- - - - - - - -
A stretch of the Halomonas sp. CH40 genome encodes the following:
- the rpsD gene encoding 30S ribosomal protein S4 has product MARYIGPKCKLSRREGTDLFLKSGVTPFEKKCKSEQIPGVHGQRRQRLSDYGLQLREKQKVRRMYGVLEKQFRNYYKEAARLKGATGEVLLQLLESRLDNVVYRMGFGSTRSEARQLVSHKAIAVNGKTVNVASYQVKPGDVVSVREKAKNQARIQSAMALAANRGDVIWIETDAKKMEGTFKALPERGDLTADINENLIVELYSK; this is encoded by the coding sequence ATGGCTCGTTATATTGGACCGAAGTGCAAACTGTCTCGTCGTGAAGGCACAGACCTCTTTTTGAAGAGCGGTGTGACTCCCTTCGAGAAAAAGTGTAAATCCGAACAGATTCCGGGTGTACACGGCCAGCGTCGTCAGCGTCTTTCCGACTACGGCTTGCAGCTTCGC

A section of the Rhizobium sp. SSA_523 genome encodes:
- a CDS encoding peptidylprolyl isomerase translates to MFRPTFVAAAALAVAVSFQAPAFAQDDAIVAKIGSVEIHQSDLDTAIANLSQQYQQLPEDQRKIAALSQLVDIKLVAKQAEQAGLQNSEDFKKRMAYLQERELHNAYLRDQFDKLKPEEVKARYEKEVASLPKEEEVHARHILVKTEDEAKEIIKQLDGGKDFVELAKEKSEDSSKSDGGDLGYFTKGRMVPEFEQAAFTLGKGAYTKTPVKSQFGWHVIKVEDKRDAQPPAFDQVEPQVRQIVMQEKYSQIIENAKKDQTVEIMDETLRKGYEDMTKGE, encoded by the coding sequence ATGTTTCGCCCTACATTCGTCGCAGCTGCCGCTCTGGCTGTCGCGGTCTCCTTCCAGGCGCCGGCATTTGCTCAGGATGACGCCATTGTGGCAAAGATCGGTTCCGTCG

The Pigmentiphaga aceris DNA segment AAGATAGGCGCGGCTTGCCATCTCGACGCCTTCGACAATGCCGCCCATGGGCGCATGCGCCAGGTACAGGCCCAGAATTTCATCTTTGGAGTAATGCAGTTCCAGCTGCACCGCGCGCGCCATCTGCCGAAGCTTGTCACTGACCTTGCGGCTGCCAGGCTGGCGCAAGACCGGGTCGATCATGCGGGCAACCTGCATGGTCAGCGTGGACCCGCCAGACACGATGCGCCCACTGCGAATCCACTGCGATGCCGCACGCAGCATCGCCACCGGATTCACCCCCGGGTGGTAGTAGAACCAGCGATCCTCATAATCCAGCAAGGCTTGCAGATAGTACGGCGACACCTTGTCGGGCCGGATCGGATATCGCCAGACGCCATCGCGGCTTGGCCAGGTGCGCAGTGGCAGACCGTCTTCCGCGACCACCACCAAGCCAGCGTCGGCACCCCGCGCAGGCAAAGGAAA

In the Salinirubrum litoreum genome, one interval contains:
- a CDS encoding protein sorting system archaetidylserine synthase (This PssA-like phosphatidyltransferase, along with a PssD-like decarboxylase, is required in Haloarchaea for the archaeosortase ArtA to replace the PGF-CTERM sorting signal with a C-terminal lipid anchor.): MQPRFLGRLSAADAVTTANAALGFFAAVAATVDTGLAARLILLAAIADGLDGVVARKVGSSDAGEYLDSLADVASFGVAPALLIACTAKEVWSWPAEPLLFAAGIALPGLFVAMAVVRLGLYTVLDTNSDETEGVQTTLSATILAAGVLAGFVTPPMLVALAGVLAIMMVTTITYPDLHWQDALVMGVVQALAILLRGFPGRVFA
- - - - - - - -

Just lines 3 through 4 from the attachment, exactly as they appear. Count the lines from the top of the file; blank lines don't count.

A section of the Rhizobium sp. SSA_523 genome encodes:
- a CDS encoding peptidylprolyl isomerase translates to MFRPTFVAAAALAVAVSFQAPAFAQDDAIVAKIGSVEIHQSDLDTAIANLSQQYQQLPEDQRKIAALSQLVDIKLVAKQAEQAGLQNSEDFKKRMAYLQERELHNAYLRDQFDKLKPEEVKARYEKEVASLPKEEEVHARHILVKTEDEAKEIIKQLDGGKDFVELAKEKSEDSSKSDGGDLGYFTKGRMVPEFEQAAFTLGKGAYTKTPVKSQFGWHVIKVEDKRDAQPPAFDQVEPQVRQIVMQEKYSQIIENAKKDQTVEIMDETLRKGYEDMTKGE, encoded by the coding sequence ATGTTTCGCCCTACATTCGTCGCAGCTGCCGCTCTGGCTGTCGCGGTCTCCTTCCAGGCGCCGGCATTTGCTCAGGATGACGCCATTGTGGCAAAGATCGGTTCCGTCG